• Psychonauts used this during less important exposition or dialogue cutscenes, but only sparingly. Some animations that stand out are Raz's "stand there in rage with gritted teeth" animation and Sasha's hair-flip and arm gesture animations. However, the facial expressions are not tied to the body movements. For example, Raz has a standard talking gesture that is basically moving forward a bit and shrugging. In one scene, when Raz is talking to Bobby about winning the levitation race, they play that animation halfway and make him smile, making it a hilarious blend between "I'm better than you" and "Please don't kill me". Also, the facial expressions Raz makes during Mr Pokeylope's reveal scene are hilarious.
  • The Yakuza series are well known for reusing assets all the way from the PS2 era, most notably talking animations but also attack animations.

    Adventure Game 
  • The 1997 Blade Runner video game features this a lot. Ray will frequently wave his hands around vaguely when conversing with other characters, even when those hand movements make little to no sense. Of course, this was likely due to technical constraints when designing such a monolithic game.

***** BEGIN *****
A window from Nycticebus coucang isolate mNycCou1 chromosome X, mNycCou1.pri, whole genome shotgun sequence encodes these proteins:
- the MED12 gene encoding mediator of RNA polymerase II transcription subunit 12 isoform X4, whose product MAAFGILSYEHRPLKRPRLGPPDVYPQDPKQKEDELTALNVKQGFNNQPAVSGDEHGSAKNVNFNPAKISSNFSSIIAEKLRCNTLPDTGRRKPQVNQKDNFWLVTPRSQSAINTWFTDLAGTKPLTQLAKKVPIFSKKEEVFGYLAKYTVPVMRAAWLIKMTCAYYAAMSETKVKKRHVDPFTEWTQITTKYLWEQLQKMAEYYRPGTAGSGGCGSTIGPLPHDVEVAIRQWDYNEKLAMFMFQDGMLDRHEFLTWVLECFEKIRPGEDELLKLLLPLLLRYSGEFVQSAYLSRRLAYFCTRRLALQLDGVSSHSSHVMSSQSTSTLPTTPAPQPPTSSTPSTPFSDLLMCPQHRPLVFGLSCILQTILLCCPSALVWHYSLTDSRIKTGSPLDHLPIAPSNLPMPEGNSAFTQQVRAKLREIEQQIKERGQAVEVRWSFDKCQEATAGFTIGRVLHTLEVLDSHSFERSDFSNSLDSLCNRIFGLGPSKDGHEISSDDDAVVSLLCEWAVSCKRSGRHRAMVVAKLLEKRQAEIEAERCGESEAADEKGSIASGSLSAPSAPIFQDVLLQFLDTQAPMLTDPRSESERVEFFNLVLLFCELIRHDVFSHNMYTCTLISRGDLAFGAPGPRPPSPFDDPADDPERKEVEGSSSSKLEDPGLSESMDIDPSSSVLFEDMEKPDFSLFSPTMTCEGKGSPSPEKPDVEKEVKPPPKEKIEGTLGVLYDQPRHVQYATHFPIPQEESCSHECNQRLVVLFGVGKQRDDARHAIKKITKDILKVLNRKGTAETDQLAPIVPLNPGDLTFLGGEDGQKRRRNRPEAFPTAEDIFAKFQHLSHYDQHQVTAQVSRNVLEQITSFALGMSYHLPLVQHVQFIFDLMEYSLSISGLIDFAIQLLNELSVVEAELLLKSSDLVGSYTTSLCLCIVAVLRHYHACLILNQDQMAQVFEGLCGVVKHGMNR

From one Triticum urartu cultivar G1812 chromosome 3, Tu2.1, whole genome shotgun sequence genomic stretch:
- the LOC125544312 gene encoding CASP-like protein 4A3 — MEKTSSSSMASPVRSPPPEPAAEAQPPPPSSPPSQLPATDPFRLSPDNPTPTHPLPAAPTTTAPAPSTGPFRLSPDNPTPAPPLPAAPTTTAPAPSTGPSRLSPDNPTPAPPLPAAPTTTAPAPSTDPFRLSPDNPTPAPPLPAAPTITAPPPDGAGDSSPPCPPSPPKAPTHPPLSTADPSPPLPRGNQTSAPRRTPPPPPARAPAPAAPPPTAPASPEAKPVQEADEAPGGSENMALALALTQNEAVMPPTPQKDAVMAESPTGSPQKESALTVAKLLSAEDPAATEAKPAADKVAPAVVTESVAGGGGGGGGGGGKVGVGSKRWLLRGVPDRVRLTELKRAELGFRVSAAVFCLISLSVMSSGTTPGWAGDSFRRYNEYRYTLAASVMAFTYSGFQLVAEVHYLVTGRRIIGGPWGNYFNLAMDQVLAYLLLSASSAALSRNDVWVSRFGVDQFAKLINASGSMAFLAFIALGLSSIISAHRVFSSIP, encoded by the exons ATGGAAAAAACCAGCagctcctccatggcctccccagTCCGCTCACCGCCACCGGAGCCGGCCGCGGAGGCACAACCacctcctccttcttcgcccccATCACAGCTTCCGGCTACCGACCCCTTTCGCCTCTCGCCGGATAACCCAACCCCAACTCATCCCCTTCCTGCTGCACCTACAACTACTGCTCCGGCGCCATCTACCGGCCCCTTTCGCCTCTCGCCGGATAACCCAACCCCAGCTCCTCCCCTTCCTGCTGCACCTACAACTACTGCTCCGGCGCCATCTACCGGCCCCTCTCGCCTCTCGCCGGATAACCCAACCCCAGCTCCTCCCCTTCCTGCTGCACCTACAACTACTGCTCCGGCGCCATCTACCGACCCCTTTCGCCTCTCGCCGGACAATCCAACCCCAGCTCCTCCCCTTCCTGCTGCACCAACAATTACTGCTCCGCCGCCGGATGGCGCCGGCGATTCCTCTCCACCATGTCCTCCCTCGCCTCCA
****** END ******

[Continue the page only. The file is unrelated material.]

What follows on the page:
• The Doctor Who Adventure Games suffer from this to a ridiculous degree. The characters never stop making the same four or five movements, making them all appear like weird, hyperactive drug-addicts. It does not help that NPC dialogue can reflect this if you interact with them rapidly, causing them to repeat the first word they say.
  • Dreamfall: The Longest Journey unfortunately did not do this for non-major characters, causing a lot of unnatural looking conversations where NPCs stand completely stock still moving only their mouths.
  • Ghost Trick combines the Phoenix Wright method with the movements of the characters' less-detailed 3D models. Minor characters like the prison guards may only have one or two faces, but can have their models move more dramatically and uniquely.